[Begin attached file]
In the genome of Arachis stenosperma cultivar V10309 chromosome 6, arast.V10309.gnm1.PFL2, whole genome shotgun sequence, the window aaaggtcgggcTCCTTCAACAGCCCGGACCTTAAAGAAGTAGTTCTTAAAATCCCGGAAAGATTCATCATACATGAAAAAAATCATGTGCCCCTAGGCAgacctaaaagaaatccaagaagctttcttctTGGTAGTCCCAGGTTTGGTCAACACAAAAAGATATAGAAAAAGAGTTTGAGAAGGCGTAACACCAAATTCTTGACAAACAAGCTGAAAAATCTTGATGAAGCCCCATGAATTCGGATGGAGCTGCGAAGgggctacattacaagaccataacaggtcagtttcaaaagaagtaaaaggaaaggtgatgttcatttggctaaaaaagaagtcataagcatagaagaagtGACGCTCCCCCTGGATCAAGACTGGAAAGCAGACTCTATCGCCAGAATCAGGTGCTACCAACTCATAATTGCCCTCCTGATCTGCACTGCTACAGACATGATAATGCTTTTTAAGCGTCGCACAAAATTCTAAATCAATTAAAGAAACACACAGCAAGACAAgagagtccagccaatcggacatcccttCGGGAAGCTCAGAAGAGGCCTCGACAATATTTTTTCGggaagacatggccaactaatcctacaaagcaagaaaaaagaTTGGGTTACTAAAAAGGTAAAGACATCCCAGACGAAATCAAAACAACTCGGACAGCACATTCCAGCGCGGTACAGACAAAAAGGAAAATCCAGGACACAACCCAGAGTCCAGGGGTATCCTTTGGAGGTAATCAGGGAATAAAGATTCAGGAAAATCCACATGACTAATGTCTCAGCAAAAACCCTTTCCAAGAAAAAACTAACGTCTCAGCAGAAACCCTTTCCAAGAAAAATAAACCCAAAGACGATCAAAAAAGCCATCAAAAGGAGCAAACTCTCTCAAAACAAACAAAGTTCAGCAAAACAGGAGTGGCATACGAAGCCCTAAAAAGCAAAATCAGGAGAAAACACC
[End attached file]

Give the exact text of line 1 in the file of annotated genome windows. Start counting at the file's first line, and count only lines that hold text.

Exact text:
In the genome of Arachis stenosperma cultivar V10309 chromosome 6, arast.V10309.gnm1.PFL2, whole genome shotgun sequence, the window aaaggtcgggcTCCTTCAACAGCCCGGACCTTAAAGAAGTAGTTCTTAAAATCCCGGAAAGATTCATCATACATGAAAAAAATCATGTGCCCCTAGGCAgacctaaaagaaatccaagaagctttcttctTGGTAGTCCCAGGTTTGGTCAACACAAAAAGATATAGAAAAAGAGTTTGAGAAGGCGTAACACCAAATTCTTGACAAACAAGCTGAAAAATCTTGATGAAGCCCCATGAATTCGGATGGAGCTGCGAAGgggctacattacaagaccataacaggtcagtttcaaaagaagtaaaaggaaaggtgatgttcatttggctaaaaaagaagtcataagcatagaagaagtGACGCTCCCCCTGGATCAAGACTGGAAAGCAGACTCTATCGCCAGAATCAGGTGCTACCAACTCATAATTGCCCTCCTGATCTGCACTGCTACAGACATGATAATGCTTTTTAAGCGTCGCACAAAATTCTAAATCAATTAAAGAAACACACAGCAAGACAAgagagtccagccaatcggacatcccttCGGGAAGCTCAGAAGAGGCCTCGACAATATTTTTTCGggaagacatggccaactaatcctacaaagcaagaaaaaagaTTGGGTTACTAAAAAGGTAAAGACATCCCAGACGAAATCAAAACAACTCGGACAGCACATTCCAGCGCGGTACAGACAAAAAGGAAAATCCAGGACACAACCCAGAGTCCAGGGGTATCCTTTGGAGGTAATCAGGGAATAAAGATTCAGGAAAATCCACATGACTAATGTCTCAGCAAAAACCCTTTCCAAGAAAAAACTAACGTCTCAGCAGAAACCCTTTCCAAGAAAAATAAACCCAAAGACGATCAAAAAAGCCATCAAAAGGAGCAAACTCTCTCAAAACAAACAAAGTTCAGCAAAACAGGAGTGGCATACGAAGCCCTAAAAAGCAAAATCAGGAGAAAACACC